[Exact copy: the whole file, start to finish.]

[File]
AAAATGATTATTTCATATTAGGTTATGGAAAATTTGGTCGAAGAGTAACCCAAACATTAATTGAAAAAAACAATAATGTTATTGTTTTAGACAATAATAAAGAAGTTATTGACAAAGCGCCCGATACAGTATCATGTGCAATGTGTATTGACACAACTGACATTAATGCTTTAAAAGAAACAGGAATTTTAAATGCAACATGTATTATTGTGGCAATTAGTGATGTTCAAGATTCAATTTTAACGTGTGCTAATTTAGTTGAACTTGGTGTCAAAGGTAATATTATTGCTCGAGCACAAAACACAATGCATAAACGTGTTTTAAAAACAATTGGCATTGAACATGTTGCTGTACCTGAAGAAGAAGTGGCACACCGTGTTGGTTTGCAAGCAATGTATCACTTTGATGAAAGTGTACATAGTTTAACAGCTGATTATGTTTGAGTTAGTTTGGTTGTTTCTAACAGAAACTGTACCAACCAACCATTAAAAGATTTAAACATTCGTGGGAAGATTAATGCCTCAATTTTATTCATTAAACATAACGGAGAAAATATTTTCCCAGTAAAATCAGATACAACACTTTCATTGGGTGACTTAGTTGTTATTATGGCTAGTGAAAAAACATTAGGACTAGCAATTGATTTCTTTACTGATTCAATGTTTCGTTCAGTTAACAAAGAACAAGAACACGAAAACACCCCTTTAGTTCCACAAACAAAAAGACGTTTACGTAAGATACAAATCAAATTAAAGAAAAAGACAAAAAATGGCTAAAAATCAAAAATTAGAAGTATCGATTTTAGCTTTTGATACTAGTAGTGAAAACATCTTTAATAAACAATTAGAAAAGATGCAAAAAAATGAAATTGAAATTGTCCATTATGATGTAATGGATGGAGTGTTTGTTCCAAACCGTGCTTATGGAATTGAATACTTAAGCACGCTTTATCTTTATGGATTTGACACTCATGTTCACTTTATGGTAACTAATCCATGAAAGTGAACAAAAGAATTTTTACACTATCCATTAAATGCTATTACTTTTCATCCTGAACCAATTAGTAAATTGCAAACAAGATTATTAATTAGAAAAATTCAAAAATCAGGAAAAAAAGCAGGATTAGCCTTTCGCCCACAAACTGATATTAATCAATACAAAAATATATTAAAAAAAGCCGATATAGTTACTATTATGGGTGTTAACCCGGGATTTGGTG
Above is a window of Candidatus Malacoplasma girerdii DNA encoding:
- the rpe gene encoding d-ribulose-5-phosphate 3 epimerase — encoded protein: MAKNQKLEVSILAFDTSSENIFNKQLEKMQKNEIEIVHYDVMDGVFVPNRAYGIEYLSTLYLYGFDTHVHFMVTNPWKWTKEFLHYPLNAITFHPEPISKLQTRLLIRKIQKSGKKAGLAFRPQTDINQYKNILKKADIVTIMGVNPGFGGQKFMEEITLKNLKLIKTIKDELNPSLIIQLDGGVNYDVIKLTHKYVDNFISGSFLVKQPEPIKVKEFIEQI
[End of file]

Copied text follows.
AAAATGATTATTTCATATTAGGTTATGGAAAATTTGGTCGAAGAGTAACCCAAACATTAATTGAAAAAAACAATAATGTTATTGTTTTAGACAATAATAAAGAAGTTATTGACAAAGCGCCCGATACAGTATCATGTGCAATGTGTATTGACACAACTGACATTAATGCTTTAAAAGAAACAGGAATTTTAAATGCAACATGTATTATTGTGGCAATTAGTGATGTTCAAGATTCAATTTTAACGTGTGCTAATTTAGTTGAACTTGGTGTCAAAGGTAATATTATTGCTCGAGCACAAAACACAATGCATAAACGTGTTTTAAAAACAATTGGCATTGAACATGTTGCTGTACCTGAAGAAGAAGTGGCACACCGTGTTGGTTTGCAAGCAATGTATCACTTTGATGAAAGTGTACATAGTTTAACAGCTGATTATGTTTGAGTTAGTTTGGTTGTTTCTAACAGAAACTGTACCAACCAACCATTAAAAGATTTAAACATTCGTGGGAAGATTAATGCCTCAATTTTATTCATTAAACATAACGGAGAAAATATTTTCCCAGTAAAATCAGATACAACACTTTCATTGGGTGACTTAGTTGTTATTATGGCTAGTGAAAAAACATTAGGACTAGCAATTGATTTCTTTACTGATTCAATGTTTCGTTCAGTTAACAAAGAACAAGAACACGAAAACACCCCTTTAGTTCCACAAACAAAAAGACGTTTACGTAAGATACAAATCAAATTAAAGAAAAAGACAAAAAATGGCTAAAAATCAAAAATTAGAAGTATCGATTTTAGCTTTTGATACTAGTAGTGAAAACATCTTTAATAAACAATTAGAAAAGATGCAAAAAAATGAAATTGAAATTGTCCATTATGATGTAATGGATGGAGTGTTTGTTCCAAACCGTGCTTATGGAATTGAATACTTAAGCACGCTTTATCTTTATGGATTTGACACTCATGTTCACTTTATGGTAACTAATCCATGAAAGTGAACAAAAGAATTTTTACACTATCCATTAAATGCTATTACTTTTCATCCTGAACCAATTAGTAAATTGCAAACAAGATTATTAATTAGAAAAATTCAAAAATCAGGAAAAAAAGCAGGATTAGCCTTTCGCCCACAAACTGATATTAATCAATACAAAAATATATTAAAAAAAGCCGATATAGTTACTATTATGGGTGTTAACCCGGGATTTGGTG
Above is a window of Candidatus Malacoplasma girerdii DNA encoding:
- the rpe gene encoding d-ribulose-5-phosphate 3 epimerase — encoded protein: MAKNQKLEVSILAFDTSSENIFNKQLEKMQKNEIEIVHYDVMDGVFVPNRAYGIEYLSTLYLYGFDTHVHFMVTNPWKWTKEFLHYPLNAITFHPEPISKLQTRLLIRKIQKSGKKAGLAFRPQTDINQYKNILKKADIVTIMGVNPGFGGQKFMEEITLKNLKLIKTIKDELNPSLIIQLDGGVNYDVIKLTHKYVDNFISGSFLVKQPEPIKVKEFIEQI